Alongside Kamala Harris, the first woman, Black person and person of South Asian descent to be vice president, Biden said last December before announcing some of his Cabinet nominees: “I promise you; you’ll see the most diverse Cabinet representative of all folks — Asian Americans, African Americans, Latinos, LGBTQ — across the board.”
In addition to the Cabinet, which includes the vice president and the heads of 15 executive departments, presidents fill roughly 4,000 politically appointed positions, including more than 1,200 that must be confirmed by the Senate.
Suzanne Chod, professor of political science, was interviewed by The 19th where she discussed how true President Biden is staying to his promise to the American people.
“Prior to this administration, President Bill Clinton had the most diverse Cabinet when it comes to race and gender,” said Chod. Biden has been delegating quite a bit of responsibility to Harris and the Cabinet secretaries — giving them “real authority.” It’s not just enough to have someone in the literal room where decisions are made. It’s about that person’s voice being equal to everyone else in the room.”
Click here to read the full interview on The 19th.
North Central College summer sport camps featured in Daily Herald, Naperville Patch & NCTV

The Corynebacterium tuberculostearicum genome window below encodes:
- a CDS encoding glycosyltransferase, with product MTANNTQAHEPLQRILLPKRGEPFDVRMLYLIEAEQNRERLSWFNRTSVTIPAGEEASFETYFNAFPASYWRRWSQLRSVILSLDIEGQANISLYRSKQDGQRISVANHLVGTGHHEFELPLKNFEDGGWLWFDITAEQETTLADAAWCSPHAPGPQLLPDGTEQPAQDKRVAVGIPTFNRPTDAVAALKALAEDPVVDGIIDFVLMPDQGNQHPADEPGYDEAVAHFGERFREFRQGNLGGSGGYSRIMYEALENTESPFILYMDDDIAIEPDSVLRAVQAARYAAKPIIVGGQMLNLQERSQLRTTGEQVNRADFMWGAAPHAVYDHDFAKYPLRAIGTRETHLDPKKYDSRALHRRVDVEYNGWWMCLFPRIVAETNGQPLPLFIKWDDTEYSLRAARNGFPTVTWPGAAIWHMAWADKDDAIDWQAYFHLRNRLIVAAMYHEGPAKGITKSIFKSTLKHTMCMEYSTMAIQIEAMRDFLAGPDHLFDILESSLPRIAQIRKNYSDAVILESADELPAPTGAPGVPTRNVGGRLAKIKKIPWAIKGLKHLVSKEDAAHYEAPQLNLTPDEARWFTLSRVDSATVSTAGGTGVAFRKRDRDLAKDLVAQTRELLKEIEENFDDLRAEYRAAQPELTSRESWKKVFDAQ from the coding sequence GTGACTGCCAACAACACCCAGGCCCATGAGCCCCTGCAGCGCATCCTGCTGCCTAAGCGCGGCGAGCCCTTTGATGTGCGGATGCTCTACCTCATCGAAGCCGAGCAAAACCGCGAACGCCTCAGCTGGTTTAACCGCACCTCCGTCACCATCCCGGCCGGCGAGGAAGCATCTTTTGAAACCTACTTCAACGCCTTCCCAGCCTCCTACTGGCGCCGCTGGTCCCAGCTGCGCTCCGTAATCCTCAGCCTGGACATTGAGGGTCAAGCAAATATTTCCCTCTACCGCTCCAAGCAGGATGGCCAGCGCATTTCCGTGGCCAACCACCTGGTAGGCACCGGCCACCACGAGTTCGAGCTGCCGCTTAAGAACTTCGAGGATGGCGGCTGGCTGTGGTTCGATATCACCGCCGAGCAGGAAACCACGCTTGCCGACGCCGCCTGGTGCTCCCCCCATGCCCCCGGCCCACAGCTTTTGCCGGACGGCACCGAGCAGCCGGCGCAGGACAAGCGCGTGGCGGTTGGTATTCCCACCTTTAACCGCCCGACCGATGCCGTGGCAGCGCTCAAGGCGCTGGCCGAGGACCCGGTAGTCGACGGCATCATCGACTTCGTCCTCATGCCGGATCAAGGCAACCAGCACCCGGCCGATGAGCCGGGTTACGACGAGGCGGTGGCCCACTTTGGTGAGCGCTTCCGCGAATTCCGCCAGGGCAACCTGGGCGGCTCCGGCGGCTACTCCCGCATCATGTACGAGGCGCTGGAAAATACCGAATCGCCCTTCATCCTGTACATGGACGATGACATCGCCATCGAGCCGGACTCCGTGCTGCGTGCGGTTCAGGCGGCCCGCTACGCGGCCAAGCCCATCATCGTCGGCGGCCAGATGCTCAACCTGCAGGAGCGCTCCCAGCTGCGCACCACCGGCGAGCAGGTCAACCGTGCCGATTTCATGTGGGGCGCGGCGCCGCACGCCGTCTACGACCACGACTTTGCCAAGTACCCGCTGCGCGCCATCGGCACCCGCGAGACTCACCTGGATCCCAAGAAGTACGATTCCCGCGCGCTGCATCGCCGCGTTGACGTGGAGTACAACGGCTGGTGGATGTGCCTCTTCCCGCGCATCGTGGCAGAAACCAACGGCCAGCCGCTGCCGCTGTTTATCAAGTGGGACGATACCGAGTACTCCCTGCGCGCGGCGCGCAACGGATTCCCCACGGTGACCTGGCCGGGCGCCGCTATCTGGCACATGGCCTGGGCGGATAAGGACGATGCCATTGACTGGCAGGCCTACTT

After a one-year hiatus due to the COVID-19 pandemic, young athletes from around the region will once again take to the fields and courts at North Central College this summer. The College has opened camp registration for kids and teens ages 7-18 for a range of sports, including baseball, basketball, cheer, football and soccer.
The summer sports camps featured prominently in several Naperville-area media outlets:
Glibkowski’s new book attracts global media attention
You probably have a rough idea of your IQ and know what EQ is, but have you ever thought about your AQ or Answer Intelligence? AQ is a new science of answers that fully incorporates questions. The result is a simple framework (the AQ wheel) and five High AQ practices that you can use in your next conversation to increase your impact with others.
Many leaders spend their days in meetings, making presentations and in one-on-one conversations. In all these interactions, questions and answers are always present. As a society we are well versed in the importance of questions. To be an effective leader, AQ can help you navigate any conversation. You can use AQ to provide the right answer to any why, what, or how question.
Brian Glibkowski, associate professor of management, recently published a book entitled, “Answer Intelligence: Raise Your AQ”, which helps everyday leaders highlight the value of answers in their daily conversations. His book—backed by science and countless research—has been capturing the attention of media outlets worldwide.
Click on the links below to see where his expertise and knowledge has been shared in mass media: